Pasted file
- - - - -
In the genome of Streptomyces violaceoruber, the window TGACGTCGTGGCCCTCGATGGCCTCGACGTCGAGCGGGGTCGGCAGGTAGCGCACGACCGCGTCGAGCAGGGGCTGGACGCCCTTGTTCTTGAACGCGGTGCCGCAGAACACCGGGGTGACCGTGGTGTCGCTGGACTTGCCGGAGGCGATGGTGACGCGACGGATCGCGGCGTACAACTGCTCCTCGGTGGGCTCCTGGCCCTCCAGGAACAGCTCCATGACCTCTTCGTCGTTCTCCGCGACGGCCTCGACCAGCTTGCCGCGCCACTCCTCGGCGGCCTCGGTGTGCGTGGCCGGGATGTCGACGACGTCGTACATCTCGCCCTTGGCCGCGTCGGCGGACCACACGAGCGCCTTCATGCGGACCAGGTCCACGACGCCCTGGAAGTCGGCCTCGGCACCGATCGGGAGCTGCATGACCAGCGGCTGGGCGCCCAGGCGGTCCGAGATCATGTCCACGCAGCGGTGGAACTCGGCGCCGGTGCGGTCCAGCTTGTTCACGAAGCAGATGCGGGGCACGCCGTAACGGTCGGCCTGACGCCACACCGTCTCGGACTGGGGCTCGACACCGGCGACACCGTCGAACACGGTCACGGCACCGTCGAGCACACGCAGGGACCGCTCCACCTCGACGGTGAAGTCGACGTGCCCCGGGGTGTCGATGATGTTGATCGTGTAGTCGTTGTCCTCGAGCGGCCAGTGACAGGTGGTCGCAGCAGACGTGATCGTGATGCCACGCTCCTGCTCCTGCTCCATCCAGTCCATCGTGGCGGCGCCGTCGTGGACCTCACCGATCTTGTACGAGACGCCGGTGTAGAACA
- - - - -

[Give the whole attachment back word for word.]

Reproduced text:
In the genome of Streptomyces violaceoruber, the window TGACGTCGTGGCCCTCGATGGCCTCGACGTCGAGCGGGGTCGGCAGGTAGCGCACGACCGCGTCGAGCAGGGGCTGGACGCCCTTGTTCTTGAACGCGGTGCCGCAGAACACCGGGGTGACCGTGGTGTCGCTGGACTTGCCGGAGGCGATGGTGACGCGACGGATCGCGGCGTACAACTGCTCCTCGGTGGGCTCCTGGCCCTCCAGGAACAGCTCCATGACCTCTTCGTCGTTCTCCGCGACGGCCTCGACCAGCTTGCCGCGCCACTCCTCGGCGGCCTCGGTGTGCGTGGCCGGGATGTCGACGACGTCGTACATCTCGCCCTTGGCCGCGTCGGCGGACCACACGAGCGCCTTCATGCGGACCAGGTCCACGACGCCCTGGAAGTCGGCCTCGGCACCGATCGGGAGCTGCATGACCAGCGGCTGGGCGCCCAGGCGGTCCGAGATCATGTCCACGCAGCGGTGGAACTCGGCGCCGGTGCGGTCCAGCTTGTTCACGAAGCAGATGCGGGGCACGCCGTAACGGTCGGCCTGACGCCACACCGTCTCGGACTGGGGCTCGACACCGGCGACACCGTCGAACACGGTCACGGCACCGTCGAGCACACGCAGGGACCGCTCCACCTCGACGGTGAAGTCGACGTGCCCCGGGGTGTCGATGATGTTGATCGTGTAGTCGTTGTCCTCGAGCGGCCAGTGACAGGTGGTCGCAGCAGACGTGATCGTGATGCCACGCTCCTGCTCCTGCTCCATCCAGTCCATCGTGGCGGCGCCGTCGTGGACCTCACCGATCTTGTACGAGACGCCGGTGTAGAACA